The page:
Somewhen last year I started thinking about what the consequences of an “invisible library” might actually be (Joining the Flow – Invisible Library Tech Support and The Invisible Library (Presentation)) and it seems like one consequence might be – no books!
Following a series of workshops on Library futures, it seems as if the OU Library is going to get rid of it’s book stock… Now this isn’t actually as daft as it first might sound: the OU Library doesn’t loan out physical books to students as a rule (except maybe to local students) and the book stock is maintained for scholarly (course writing) purposes, as well as to support research.
It also turns out that maintaining the book stock is expensive: the cost of shelf space and overheads on top of the costs associated with issuing loans and returns, as well as restacking books, binding and cataloguing (i.e. the total cost of ownership of the book) means that the annual cost per book loan per year exceeds the cost of users just buying the equivalent books for themselves and reclaiming the costs.
So it seems that the Library will be ramping up its disposal policy and getting rid of its book stock over the next year, apart from a small collection of books donated to the University by the books’ authors (the “vanity collection”, apparently?!) and books authored by members of the university (the “repository collection”).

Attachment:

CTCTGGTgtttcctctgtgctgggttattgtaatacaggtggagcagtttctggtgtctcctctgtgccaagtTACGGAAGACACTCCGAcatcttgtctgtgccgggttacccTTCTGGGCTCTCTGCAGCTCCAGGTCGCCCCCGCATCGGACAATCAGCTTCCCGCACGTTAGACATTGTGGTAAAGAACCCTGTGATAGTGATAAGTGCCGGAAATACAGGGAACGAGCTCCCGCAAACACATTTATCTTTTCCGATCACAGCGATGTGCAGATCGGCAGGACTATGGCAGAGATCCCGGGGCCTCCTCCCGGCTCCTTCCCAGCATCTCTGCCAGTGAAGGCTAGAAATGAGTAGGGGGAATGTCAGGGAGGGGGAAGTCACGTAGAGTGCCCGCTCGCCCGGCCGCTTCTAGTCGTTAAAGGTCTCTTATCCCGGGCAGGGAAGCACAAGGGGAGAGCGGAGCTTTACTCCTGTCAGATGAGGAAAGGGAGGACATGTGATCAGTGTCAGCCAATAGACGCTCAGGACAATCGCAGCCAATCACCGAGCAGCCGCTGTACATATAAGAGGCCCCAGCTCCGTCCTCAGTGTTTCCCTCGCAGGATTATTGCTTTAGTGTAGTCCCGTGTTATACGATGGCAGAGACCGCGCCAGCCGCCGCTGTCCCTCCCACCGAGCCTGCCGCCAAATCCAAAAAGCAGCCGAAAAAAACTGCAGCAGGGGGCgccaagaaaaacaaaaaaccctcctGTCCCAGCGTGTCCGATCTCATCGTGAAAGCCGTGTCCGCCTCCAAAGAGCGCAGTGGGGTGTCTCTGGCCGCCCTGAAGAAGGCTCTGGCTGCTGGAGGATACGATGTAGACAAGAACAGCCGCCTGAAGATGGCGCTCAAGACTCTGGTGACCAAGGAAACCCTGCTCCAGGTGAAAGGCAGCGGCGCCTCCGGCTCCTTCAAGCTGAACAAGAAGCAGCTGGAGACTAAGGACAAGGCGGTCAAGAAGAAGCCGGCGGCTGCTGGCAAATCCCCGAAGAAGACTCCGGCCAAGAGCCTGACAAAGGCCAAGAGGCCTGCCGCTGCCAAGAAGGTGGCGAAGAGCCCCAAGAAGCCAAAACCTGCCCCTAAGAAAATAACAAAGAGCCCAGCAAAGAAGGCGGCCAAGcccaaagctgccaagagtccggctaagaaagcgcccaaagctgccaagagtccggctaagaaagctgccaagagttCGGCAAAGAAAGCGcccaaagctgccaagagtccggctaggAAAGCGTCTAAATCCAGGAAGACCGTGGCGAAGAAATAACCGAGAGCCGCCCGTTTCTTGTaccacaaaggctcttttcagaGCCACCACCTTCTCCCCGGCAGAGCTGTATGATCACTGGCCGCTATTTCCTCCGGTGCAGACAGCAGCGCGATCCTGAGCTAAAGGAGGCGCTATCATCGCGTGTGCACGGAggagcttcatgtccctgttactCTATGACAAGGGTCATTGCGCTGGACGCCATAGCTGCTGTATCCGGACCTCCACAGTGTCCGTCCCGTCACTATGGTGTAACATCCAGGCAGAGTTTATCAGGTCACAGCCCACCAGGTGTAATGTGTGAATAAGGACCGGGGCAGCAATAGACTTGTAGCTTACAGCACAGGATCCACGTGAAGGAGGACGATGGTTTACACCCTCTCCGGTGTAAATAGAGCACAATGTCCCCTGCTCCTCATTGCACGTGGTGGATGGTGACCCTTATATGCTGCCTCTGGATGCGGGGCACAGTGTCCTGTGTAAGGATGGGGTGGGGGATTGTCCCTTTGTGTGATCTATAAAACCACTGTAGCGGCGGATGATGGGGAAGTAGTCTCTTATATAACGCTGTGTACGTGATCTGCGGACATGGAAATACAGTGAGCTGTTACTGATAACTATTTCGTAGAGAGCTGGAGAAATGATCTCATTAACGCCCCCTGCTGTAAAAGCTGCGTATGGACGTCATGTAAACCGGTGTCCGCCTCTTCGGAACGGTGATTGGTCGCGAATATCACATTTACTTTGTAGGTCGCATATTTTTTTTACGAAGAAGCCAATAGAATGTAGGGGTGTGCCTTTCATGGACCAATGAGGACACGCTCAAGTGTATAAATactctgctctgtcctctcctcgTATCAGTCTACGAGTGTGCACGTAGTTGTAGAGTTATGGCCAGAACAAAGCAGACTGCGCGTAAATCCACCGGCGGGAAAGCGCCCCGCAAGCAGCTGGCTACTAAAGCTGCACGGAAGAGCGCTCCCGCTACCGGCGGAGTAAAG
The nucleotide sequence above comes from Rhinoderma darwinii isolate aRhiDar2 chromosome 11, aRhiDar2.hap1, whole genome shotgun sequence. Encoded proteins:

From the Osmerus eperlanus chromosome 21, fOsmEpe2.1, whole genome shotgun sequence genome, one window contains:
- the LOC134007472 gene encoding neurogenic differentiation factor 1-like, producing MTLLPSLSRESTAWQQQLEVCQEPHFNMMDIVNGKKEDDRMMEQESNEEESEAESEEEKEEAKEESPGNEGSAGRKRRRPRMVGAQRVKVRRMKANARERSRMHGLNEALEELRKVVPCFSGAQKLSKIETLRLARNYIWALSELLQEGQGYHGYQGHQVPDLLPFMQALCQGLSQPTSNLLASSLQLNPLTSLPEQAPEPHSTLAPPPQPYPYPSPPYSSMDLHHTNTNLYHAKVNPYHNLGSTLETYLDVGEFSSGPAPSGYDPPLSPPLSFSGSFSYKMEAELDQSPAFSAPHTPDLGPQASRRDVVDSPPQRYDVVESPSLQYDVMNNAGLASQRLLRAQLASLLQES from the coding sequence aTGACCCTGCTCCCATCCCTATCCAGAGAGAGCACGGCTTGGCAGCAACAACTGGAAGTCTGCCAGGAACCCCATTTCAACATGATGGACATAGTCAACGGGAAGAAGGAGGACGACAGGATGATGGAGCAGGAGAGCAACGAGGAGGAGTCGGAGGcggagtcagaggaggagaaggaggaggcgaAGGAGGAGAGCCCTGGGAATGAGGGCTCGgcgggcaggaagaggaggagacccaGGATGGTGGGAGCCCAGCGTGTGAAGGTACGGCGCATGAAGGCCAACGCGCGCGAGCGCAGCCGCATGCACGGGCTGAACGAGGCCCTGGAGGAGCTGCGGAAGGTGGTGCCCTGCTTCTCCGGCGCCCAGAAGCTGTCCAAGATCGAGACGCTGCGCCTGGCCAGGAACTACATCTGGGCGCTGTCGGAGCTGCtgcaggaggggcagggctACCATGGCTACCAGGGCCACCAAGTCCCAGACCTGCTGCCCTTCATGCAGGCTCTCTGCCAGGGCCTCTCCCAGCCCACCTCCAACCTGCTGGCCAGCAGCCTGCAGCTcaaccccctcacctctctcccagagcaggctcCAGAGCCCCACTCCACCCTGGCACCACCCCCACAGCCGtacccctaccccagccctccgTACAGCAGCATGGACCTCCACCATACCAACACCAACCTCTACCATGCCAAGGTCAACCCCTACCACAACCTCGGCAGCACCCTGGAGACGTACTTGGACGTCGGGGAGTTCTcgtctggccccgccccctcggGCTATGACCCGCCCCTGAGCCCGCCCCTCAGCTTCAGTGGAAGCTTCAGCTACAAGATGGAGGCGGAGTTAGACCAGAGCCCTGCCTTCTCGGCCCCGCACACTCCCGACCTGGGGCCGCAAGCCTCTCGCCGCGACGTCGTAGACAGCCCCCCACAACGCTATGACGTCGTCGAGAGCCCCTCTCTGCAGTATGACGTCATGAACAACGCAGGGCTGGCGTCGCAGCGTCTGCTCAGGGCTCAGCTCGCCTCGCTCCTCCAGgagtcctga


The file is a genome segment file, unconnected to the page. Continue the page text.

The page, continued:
In place of the book stock, university members will be encouraged to purchase books themselves, and reclaim the costs via a faculty managed fund. Once the book has been finished with, it will place on the ‘virtual bookshelf’ (i.e. an ‘invisible’ bookshelf ;-), using one of the first devlab_alpha applications, a revamping of the old KMI bookshelf application. (This application allowed individuals to maintain a list of ISBNs of books they had in their office on a personal profile page, so that other people could see what books were available ‘down the corridor’ and then borrow them at a local/personal level.)
I’m hoping that a variant of my Library Traveller script will become part of this invisible library play, though rather than looking up books on the soon to be redundant OPAC, it’ll look books up on the Virtual Library shelves, as well as integrating with the expenses claims system (so when you buy a book on Amazon, for example, you can automatically file a claim at the same time).
I’m also hoping that the incredible Fran Thom, who’s managed to argue this initiative through, will be able to come up to the second Mashed Libraries event in July – Mash Oop North – and motivate some of the other HE libraries that will be gathered there to drop some of their collections too…
PS it seems that user surveys ranked the smell of books in the library higher than the actual book stock in terms of what people expected from the new library building when it was being designed, which maybe explains why we have the scented air in the library? At the moment, they pipe in an aroma somewhere between pine forests and olive groves, on top of the natural smell of the building, but whether this is to mask the disappearing smell of the book collection when it does go, or to allow the Library staff to pipe in a replacement “essence of books, number 23” scent when the book collection disappears, I don’t really know?)
PS Always check the date stamp of a post..;-) But it makes you think, doesn’t it…?!